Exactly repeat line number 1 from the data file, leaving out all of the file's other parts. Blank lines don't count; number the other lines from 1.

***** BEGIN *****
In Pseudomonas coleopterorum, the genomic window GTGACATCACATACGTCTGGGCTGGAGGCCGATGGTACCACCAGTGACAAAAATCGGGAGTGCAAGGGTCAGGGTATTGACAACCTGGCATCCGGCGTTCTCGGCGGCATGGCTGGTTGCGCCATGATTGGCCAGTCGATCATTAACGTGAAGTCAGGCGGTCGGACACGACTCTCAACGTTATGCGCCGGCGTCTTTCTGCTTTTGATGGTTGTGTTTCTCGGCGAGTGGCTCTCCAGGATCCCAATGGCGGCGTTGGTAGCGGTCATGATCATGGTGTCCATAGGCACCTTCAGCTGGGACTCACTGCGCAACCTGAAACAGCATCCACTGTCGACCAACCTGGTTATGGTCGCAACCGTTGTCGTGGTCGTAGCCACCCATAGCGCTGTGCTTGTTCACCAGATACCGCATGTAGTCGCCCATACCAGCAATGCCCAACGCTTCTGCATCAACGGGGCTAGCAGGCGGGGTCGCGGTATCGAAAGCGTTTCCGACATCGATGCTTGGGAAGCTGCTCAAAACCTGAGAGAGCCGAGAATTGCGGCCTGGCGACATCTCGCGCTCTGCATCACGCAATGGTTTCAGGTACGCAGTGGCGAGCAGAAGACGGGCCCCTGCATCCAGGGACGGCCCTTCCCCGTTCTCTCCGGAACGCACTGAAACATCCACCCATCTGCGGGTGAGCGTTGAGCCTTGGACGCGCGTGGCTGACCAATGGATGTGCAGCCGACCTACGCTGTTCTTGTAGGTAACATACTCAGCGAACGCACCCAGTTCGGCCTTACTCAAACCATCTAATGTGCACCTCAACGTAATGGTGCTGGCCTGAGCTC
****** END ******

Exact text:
In Pseudomonas coleopterorum, the genomic window GTGACATCACATACGTCTGGGCTGGAGGCCGATGGTACCACCAGTGACAAAAATCGGGAGTGCAAGGGTCAGGGTATTGACAACCTGGCATCCGGCGTTCTCGGCGGCATGGCTGGTTGCGCCATGATTGGCCAGTCGATCATTAACGTGAAGTCAGGCGGTCGGACACGACTCTCAACGTTATGCGCCGGCGTCTTTCTGCTTTTGATGGTTGTGTTTCTCGGCGAGTGGCTCTCCAGGATCCCAATGGCGGCGTTGGTAGCGGTCATGATCATGGTGTCCATAGGCACCTTCAGCTGGGACTCACTGCGCAACCTGAAACAGCATCCACTGTCGACCAACCTGGTTATGGTCGCAACCGTTGTCGTGGTCGTAGCCACCCATAGCGCTGTGCTTGTTCACCAGATACCGCATGTAGTCGCCCATACCAGCAATGCCCAACGCTTCTGCATCAACGGGGCTAGCAGGCGGGGTCGCGGTATCGAAAGCGTTTCCGACATCGATGCTTGGGAAGCTGCTCAAAACCTGAGAGAGCCGAGAATTGCGGCCTGGCGACATCTCGCGCTCTGCATCACGCAATGGTTTCAGGTACGCAGTGGCGAGCAGAAGACGGGCCCCTGCATCCAGGGACGGCCCTTCCCCGTTCTCTCCGGAACGCACTGAAACATCCACCCATCTGCGGGTGAGCGTTGAGCCTTGGACGCGCGTGGCTGACCAATGGATGTGCAGCCGACCTACGCTGTTCTTGTAGGTAACATACTCAGCGAACGCACCCAGTTCGGCCTTACTCAAACCATCTAATGTGCACCTCAACGTAATGGTGCTGGCCTGAGCTC